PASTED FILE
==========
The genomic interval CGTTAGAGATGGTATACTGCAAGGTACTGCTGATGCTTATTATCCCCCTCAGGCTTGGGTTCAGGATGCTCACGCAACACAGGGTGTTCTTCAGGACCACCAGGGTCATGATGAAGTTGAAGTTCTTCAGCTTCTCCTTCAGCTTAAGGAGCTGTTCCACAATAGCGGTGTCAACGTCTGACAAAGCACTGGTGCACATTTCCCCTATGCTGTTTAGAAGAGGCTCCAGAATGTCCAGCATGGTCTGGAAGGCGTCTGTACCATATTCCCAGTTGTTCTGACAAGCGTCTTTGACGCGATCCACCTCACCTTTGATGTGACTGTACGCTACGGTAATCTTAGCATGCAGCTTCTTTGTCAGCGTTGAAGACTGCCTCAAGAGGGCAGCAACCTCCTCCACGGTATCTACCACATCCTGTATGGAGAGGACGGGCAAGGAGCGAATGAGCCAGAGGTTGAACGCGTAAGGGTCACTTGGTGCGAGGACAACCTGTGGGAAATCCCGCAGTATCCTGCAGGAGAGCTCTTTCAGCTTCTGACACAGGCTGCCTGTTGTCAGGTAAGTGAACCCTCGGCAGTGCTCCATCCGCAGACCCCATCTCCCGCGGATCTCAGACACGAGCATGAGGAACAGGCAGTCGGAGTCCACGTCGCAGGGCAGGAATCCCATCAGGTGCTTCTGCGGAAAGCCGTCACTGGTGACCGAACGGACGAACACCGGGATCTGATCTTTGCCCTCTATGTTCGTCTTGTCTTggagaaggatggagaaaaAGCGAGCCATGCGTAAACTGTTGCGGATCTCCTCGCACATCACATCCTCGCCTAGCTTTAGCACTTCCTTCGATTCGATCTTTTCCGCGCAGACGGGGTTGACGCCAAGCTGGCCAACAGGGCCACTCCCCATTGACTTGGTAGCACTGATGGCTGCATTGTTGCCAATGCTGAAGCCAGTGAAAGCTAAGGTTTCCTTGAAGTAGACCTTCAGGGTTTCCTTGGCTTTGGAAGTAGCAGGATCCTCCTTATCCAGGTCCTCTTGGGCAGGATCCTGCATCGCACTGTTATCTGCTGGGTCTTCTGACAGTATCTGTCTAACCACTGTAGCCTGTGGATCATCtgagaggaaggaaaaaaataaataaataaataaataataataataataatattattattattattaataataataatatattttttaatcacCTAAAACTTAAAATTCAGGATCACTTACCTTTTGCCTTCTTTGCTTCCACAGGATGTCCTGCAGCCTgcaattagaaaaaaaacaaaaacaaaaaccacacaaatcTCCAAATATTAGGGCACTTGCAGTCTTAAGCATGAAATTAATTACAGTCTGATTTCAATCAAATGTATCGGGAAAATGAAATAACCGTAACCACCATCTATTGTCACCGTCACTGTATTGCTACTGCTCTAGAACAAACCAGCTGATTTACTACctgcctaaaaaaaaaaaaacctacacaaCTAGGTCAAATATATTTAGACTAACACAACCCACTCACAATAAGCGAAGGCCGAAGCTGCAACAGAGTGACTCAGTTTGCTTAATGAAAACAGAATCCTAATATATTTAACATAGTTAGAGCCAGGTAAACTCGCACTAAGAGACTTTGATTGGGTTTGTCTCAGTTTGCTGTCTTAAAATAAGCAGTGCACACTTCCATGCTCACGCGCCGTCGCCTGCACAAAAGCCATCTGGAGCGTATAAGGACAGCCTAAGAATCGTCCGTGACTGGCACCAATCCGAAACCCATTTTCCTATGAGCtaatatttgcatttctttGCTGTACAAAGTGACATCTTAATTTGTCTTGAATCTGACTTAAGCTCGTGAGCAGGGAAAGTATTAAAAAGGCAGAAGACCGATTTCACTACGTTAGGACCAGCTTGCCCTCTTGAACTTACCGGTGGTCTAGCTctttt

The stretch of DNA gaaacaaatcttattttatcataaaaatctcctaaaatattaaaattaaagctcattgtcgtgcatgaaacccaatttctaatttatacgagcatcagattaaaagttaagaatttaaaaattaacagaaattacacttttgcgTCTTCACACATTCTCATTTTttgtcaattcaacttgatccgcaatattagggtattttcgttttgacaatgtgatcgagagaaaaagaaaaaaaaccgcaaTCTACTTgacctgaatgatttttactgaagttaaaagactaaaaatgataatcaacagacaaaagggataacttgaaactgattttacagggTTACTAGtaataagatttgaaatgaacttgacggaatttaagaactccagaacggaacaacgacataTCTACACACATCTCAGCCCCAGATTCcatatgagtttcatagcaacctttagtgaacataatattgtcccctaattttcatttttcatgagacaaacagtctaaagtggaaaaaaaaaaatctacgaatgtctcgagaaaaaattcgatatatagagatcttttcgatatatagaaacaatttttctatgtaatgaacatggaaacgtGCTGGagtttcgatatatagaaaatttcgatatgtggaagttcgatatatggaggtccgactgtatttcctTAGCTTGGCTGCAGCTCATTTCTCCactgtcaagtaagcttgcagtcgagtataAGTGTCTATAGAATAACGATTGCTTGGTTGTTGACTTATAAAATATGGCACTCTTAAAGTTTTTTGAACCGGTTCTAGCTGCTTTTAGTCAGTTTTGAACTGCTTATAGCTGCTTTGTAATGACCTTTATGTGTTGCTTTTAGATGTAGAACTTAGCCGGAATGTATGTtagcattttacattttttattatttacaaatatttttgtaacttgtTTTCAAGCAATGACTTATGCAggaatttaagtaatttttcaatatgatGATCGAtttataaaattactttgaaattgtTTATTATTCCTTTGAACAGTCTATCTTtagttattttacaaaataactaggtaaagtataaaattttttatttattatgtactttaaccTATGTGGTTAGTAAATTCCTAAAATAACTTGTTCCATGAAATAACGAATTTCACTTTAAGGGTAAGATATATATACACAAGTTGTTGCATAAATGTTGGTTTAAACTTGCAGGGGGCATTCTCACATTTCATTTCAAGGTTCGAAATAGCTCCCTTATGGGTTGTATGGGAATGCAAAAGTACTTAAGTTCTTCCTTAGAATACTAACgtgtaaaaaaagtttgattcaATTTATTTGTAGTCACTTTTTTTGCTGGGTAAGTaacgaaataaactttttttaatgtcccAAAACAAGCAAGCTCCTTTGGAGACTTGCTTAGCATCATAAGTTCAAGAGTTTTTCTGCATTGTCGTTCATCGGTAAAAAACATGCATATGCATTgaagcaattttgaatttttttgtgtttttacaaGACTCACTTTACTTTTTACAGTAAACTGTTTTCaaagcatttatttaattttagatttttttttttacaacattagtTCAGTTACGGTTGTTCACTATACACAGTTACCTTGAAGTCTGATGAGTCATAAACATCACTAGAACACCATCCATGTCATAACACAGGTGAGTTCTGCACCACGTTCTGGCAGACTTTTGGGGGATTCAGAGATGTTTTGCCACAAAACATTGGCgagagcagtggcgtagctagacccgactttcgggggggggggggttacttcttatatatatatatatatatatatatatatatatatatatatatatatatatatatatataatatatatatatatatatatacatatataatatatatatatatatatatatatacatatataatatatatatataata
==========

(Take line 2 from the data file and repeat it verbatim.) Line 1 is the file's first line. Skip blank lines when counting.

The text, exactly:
The stretch of DNA gaaacaaatcttattttatcataaaaatctcctaaaatattaaaattaaagctcattgtcgtgcatgaaacccaatttctaatttatacgagcatcagattaaaagttaagaatttaaaaattaacagaaattacacttttgcgTCTTCACACATTCTCATTTTttgtcaattcaacttgatccgcaatattagggtattttcgttttgacaatgtgatcgagagaaaaagaaaaaaaaccgcaaTCTACTTgacctgaatgatttttactgaagttaaaagactaaaaatgataatcaacagacaaaagggataacttgaaactgattttacagggTTACTAGtaataagatttgaaatgaacttgacggaatttaagaactccagaacggaacaacgacataTCTACACACATCTCAGCCCCAGATTCcatatgagtttcatagcaacctttagtgaacataatattgtcccctaattttcatttttcatgagacaaacagtctaaagtggaaaaaaaaaaatctacgaatgtctcgagaaaaaattcgatatatagagatcttttcgatatatagaaacaatttttctatgtaatgaacatggaaacgtGCTGGagtttcgatatatagaaaatttcgatatgtggaagttcgatatatggaggtccgactgtatttcctTAGCTTGGCTGCAGCTCATTTCTCCactgtcaagtaagcttgcagtcgagtataAGTGTCTATAGAATAACGATTGCTTGGTTGTTGACTTATAAAATATGGCACTCTTAAAGTTTTTTGAACCGGTTCTAGCTGCTTTTAGTCAGTTTTGAACTGCTTATAGCTGCTTTGTAATGACCTTTATGTGTTGCTTTTAGATGTAGAACTTAGCCGGAATGTATGTtagcattttacattttttattatttacaaatatttttgtaacttgtTTTCAAGCAATGACTTATGCAggaatttaagtaatttttcaatatgatGATCGAtttataaaattactttgaaattgtTTATTATTCCTTTGAACAGTCTATCTTtagttattttacaaaataactaggtaaagtataaaattttttatttattatgtactttaaccTATGTGGTTAGTAAATTCCTAAAATAACTTGTTCCATGAAATAACGAATTTCACTTTAAGGGTAAGATATATATACACAAGTTGTTGCATAAATGTTGGTTTAAACTTGCAGGGGGCATTCTCACATTTCATTTCAAGGTTCGAAATAGCTCCCTTATGGGTTGTATGGGAATGCAAAAGTACTTAAGTTCTTCCTTAGAATACTAACgtgtaaaaaaagtttgattcaATTTATTTGTAGTCACTTTTTTTGCTGGGTAAGTaacgaaataaactttttttaatgtcccAAAACAAGCAAGCTCCTTTGGAGACTTGCTTAGCATCATAAGTTCAAGAGTTTTTCTGCATTGTCGTTCATCGGTAAAAAACATGCATATGCATTgaagcaattttgaatttttttgtgtttttacaaGACTCACTTTACTTTTTACAGTAAACTGTTTTCaaagcatttatttaattttagatttttttttttacaacattagtTCAGTTACGGTTGTTCACTATACACAGTTACCTTGAAGTCTGATGAGTCATAAACATCACTAGAACACCATCCATGTCATAACACAGGTGAGTTCTGCACCACGTTCTGGCAGACTTTTGGGGGATTCAGAGATGTTTTGCCACAAAACATTGGCgagagcagtggcgtagctagacccgactttcgggggggggggggttacttcttatatatatatatatatatatatatatatatatatatatatatatatatatatatatataatatatatatatatatatatacatatataatatatatatatatatatatatatacatatataatatatatatataata